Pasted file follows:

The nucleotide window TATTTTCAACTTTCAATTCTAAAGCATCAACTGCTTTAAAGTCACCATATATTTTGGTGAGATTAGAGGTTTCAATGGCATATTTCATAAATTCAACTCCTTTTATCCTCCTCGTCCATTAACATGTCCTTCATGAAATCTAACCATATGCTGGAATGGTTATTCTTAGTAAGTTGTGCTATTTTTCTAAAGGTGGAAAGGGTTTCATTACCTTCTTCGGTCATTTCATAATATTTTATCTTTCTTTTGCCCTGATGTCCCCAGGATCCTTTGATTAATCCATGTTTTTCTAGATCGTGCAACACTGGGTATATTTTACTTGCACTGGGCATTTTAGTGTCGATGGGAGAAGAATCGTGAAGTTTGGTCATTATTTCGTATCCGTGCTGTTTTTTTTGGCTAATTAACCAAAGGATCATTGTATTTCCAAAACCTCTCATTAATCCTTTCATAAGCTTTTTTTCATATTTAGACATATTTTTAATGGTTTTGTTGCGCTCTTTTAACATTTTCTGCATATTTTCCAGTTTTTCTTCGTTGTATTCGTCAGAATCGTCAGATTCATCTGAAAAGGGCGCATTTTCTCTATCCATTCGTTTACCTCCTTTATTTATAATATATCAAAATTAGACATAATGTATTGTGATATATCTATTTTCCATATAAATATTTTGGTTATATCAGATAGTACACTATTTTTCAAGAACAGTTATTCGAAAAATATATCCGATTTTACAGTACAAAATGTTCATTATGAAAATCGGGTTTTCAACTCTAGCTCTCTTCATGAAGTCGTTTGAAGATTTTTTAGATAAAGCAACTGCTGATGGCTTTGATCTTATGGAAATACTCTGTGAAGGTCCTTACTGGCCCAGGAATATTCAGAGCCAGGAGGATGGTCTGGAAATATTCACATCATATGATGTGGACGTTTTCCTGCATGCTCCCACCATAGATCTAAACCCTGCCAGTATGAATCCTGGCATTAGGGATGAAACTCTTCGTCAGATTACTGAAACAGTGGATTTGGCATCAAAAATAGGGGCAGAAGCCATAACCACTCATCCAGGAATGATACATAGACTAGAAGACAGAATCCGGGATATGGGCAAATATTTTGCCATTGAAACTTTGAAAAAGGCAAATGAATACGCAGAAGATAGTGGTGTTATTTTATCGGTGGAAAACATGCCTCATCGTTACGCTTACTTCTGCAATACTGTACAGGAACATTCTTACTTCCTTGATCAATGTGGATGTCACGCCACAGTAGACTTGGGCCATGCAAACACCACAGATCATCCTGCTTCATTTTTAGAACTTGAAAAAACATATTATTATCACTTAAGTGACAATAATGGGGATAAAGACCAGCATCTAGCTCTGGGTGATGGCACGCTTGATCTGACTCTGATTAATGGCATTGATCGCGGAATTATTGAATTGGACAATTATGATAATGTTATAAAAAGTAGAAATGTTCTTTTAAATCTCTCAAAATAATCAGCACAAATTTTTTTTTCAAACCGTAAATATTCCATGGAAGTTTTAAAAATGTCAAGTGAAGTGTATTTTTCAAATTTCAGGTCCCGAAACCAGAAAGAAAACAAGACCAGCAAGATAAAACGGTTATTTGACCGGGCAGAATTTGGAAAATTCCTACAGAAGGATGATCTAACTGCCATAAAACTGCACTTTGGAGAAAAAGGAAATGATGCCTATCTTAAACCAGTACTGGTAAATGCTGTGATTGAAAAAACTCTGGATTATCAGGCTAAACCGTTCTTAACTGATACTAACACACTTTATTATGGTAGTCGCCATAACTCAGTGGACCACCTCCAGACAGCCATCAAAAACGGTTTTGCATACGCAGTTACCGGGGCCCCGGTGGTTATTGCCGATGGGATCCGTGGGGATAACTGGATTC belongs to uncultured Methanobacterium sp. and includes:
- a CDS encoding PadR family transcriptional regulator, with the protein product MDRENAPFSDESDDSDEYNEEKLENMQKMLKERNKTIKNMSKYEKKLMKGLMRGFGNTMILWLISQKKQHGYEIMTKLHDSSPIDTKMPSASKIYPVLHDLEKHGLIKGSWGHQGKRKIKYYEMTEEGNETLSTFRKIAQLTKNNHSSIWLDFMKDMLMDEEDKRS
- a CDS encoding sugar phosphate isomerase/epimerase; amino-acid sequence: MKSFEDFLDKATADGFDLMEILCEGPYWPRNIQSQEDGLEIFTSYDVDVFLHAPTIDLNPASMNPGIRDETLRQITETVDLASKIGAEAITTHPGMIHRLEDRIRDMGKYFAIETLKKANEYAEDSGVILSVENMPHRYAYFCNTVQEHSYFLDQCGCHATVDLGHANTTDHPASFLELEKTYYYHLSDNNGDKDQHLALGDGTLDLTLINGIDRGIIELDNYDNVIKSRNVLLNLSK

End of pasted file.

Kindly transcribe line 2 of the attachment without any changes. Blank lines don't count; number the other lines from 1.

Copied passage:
- a CDS encoding PadR family transcriptional regulator, with the protein product MDRENAPFSDESDDSDEYNEEKLENMQKMLKERNKTIKNMSKYEKKLMKGLMRGFGNTMILWLISQKKQHGYEIMTKLHDSSPIDTKMPSASKIYPVLHDLEKHGLIKGSWGHQGKRKIKYYEMTEEGNETLSTFRKIAQLTKNNHSSIWLDFMKDMLMDEEDKRS